Florida Legislature Course-Corrects with Amendments to the FTSA – JD Supra

Baker Donelson
In 2021, the Florida Legislature took drastic action in amending the Florida Telephone Solicitation Act (FTSA) to make the statute more consumer-friendly after the United States Supreme Court’s landmark decision in Facebook v. Duguid, 209 L. Ed. 2d 272, 141 S. Ct. 1163, 1167 (2021), narrowly limited the definition of "automatic telephone dialing system" (ATDS) under the federal Telephone Consumer Protection Act (TCPA). You can read more about the Facebook decision here and the FTSA’s enactment here.
Now, the Florida Legislature has course-corrected and introduced new amendments to the FTSA, which include a narrower definition of the term "autodialer" as used in the statute and introduced a safe harbor provision for messages sent via SMS or text. These amendments, introduced in HB 761, have been signed into law by Governor DeSantis and are effective, by the bill’s own terms, as of May 26, 2023.
The amendments change the definition of autodialer from "automated systems for the selection or dialing of telephone numbers" to "automated systems for the selection and dialing of telephone numbers." While this change may seem subtle, it is instrumental in realigning Florida’s "Mini-TCPA" with the federal statute and narrows the definition of what an autodialer can be under the state statute.
The amendments also include the introduction of a safe harbor provision for telephone solicitors who are communicating via text message or SMS. Under the provision, a called party who wishes to stop receiving text messages from a telephone solicitor must notify that caller by replying "STOP" to the phone number that is sending the text messages. That notice then gives the caller 15 days to cease its text message solicitations to that called party. However, the telephone solicitor is allowed to send a message that simply confirms receipt of the notice after 15 days. If the called party continues to receive messages from the telephone solicitor after 15 days of sending notice, then, and only then, may the called party bring an action under this section of the FTSA.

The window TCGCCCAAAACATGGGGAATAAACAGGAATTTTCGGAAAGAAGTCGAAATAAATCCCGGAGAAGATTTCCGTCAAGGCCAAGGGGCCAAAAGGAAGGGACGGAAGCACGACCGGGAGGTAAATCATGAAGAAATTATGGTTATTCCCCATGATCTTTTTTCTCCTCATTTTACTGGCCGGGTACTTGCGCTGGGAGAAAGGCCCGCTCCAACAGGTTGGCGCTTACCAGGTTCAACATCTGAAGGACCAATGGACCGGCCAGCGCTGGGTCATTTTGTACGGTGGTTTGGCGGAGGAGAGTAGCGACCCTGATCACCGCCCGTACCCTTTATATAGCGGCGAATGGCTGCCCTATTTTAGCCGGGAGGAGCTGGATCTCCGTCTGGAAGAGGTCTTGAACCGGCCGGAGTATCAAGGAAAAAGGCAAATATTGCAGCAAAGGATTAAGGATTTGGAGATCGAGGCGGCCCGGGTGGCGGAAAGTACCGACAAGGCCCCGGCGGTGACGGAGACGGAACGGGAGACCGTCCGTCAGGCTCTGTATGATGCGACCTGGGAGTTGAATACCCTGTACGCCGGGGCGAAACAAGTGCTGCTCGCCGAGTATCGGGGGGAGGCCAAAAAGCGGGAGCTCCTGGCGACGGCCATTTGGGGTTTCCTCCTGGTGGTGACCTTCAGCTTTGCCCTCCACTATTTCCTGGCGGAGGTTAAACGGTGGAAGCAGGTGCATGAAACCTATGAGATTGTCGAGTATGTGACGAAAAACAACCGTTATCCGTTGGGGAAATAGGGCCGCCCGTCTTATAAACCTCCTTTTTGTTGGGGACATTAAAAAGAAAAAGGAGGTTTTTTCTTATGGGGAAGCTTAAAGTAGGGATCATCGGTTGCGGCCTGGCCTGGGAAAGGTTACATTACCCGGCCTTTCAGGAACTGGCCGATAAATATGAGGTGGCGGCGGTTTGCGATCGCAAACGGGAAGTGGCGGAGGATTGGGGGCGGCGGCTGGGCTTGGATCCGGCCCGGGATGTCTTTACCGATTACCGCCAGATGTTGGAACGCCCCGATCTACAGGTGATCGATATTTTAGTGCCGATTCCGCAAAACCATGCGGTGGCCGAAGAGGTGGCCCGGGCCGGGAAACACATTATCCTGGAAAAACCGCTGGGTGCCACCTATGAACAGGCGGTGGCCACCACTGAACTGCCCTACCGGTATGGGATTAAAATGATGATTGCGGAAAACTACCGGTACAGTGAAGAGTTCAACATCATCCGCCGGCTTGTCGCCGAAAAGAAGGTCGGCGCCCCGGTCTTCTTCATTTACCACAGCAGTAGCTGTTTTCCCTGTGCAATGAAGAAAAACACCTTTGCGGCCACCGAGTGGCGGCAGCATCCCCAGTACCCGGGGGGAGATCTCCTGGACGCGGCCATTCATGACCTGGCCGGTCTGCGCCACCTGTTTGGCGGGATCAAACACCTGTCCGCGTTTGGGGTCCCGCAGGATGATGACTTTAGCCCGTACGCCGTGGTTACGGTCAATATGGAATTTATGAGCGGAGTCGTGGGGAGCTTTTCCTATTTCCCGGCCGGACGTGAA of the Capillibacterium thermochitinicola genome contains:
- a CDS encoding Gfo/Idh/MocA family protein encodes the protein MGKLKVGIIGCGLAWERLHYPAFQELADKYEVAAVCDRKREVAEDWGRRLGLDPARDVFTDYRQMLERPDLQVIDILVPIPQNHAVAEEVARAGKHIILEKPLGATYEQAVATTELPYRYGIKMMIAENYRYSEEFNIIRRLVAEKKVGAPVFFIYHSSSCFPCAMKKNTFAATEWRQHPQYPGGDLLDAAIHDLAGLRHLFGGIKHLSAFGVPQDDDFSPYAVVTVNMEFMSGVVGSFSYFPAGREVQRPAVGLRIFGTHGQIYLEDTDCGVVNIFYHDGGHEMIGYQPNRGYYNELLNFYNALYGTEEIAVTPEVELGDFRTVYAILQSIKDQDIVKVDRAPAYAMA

Another significant amendment to the FTSA is clarification about how a called party can provide, or be deemed to have provided, express written consent by clarifying the definition of "signature" under the statute. Specifically, the definition of signature now includes reference to "an action that demonstrates express consent, including, but not limited to, checking a box indicating consent of responding affirmatively to receiving text messages, to an advertising campaign, or to an e-mail solicitation." This clarification will be immensely helpful for companies facing allegations of communication with consumers without "express written consent" when, in fact, a called party provided an acknowledgment of intent to be contacted.
Finally, and perhaps, most significantly for companies that have found themselves the target of lawsuits filed under the FTSA, HB 761 applies retroactively to any putative class action lawsuits that have not been certified on or before the effective date. Otherwise, the amended statute is applied prospectively.
If you or your company are facing litigation under the FTSA, the allegations should be reviewed closely in light of these amendments, with consideration given to the potential to raise arguments for dismissal or summary judgment given the context of the statute and its applicability. Further, if you or your company engage in consumer outreach, whether via telephone calls or SMS/text message solicitations, your TCPA/FTSA compliance policies and procedures should be reviewed as necessary to ensure you remain fully compliant under these new amendments.
Brianna Riguera, a summer associate at Baker Donelson, contributed to this alert.
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DISCLAIMER: Because of the generality of this update, the information provided herein may not be applicable in all situations and should not be acted upon without specific legal advice based on particular situations.
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